We’ll take a break from our regularly scheduled Miguel Cabrera home-run vigil to ponder some future realities that affect the Tigers, Cabrera, and baseball at-large in Detroit.
Specifically, there is the issue of his contract, which until details were examined, was believed to extend for the remainder of our natural lives.
In fact, as we know, it essentially runs out in two years, after the 2023 season (you can assuredly forget those 2024 and 2025 triggers — Cabrera needs to finish in top 10 Most Valuable Player votes). For all the thrill about this 500th home-run chase, and the 3,000-hit safari which will follow, the Tigers won’t mind issuing that last, ample Cabrera paycheck.
It calls for Cabrera to get a raise the next two years — from the $30 million he makes in 2021 to $32 million in both 2022 and 2023. Apparently, there were people who foresaw the 2021 home-run and 3,000-hit runs in 2021 and decided they would be worthy of a pay hike.
Or something like that.
What matters is that the Tigers owe a 38-year-old man $64 million after 2021’s party has wrapped up. Is it possible this astonishingly great hitter (career), based on his midseason rejuvenation (comparative, anyway) can somehow contribute and mitigate that salary that looks like something Congress might have appropriated?
The Tigers will gulp hard and say: We sure hope so, knowing there will be no realistic way to justify a sum so large for production that likely will be so excruciatingly limited.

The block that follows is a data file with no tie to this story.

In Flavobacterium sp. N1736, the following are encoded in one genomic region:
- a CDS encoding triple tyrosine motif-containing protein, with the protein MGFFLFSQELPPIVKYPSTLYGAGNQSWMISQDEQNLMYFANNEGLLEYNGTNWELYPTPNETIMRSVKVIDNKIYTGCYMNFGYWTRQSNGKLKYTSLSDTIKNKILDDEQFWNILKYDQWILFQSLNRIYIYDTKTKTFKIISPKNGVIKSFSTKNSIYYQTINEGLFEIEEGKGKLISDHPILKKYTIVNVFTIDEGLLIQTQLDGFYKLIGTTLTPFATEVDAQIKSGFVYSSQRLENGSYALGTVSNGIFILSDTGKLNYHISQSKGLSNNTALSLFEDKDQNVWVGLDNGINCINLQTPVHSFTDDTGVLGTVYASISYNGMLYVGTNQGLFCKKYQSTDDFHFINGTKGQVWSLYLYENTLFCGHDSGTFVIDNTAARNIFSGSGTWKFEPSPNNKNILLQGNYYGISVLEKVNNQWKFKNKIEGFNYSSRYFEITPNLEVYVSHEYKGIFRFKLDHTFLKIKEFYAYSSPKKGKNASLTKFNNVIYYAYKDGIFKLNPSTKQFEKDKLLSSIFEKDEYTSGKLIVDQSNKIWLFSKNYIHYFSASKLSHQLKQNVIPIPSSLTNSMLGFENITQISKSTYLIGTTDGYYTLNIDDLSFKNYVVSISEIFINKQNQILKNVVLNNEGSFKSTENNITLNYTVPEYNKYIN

Mike Ilitch wasn’t overly bothered by salary and production numbers in 2014. when the late Tigers owner extended Cabrera with money that made most objective observers cringe. But then, Ilitch was not objective. He was a romanticist with respect to his superstars, whether Tigers or Red Wings.
He wanted Cabrera’s whopping contract package to represent two objectives: keeping Cabrera in Detroit for the remainder of his career, and, yes, serving as a thank-you to a hitter and player then so majestic the Tigers would simultaneously gift him for a wondrous playoff run that lacked only a final grand prize: a world championship.
Ilitch believed one of those trophies was yet in the cards. He had seen another man, then of Cabrera’s current vintage, David Ortiz, deliver the Red Sox a World Series, at Detroit’s tortured expense, in 2013.
It never happened, that World Series parade. Nor has Cabrera quite followed Ortiz’s example of what can be achieved as a player’s late 30s give way to 40.
The unvarnished story, as told by numbers:
Cabrera has a .699 OPS in 2021 and a minus-0.3 WAR. Pretty grim, especially when he is batting third in AJ Hinch’s lineup and, as mentioned, is drawing paychecks worth $30 million.
The brighter side is Cabrera has been quite effective since he came alive in June. His OPS numbers the past three months: .850, .753, and to date in August: .806.
The digits aren’t about to make his salary digestible, but it offers perhaps some degree of hope Cabrera won’t be a complete ball-and-chain in 2022 and 2023.
In fact, the Tigers don’t have much choice but to hope the glass can be somewhere close to half-full during those final two seasons.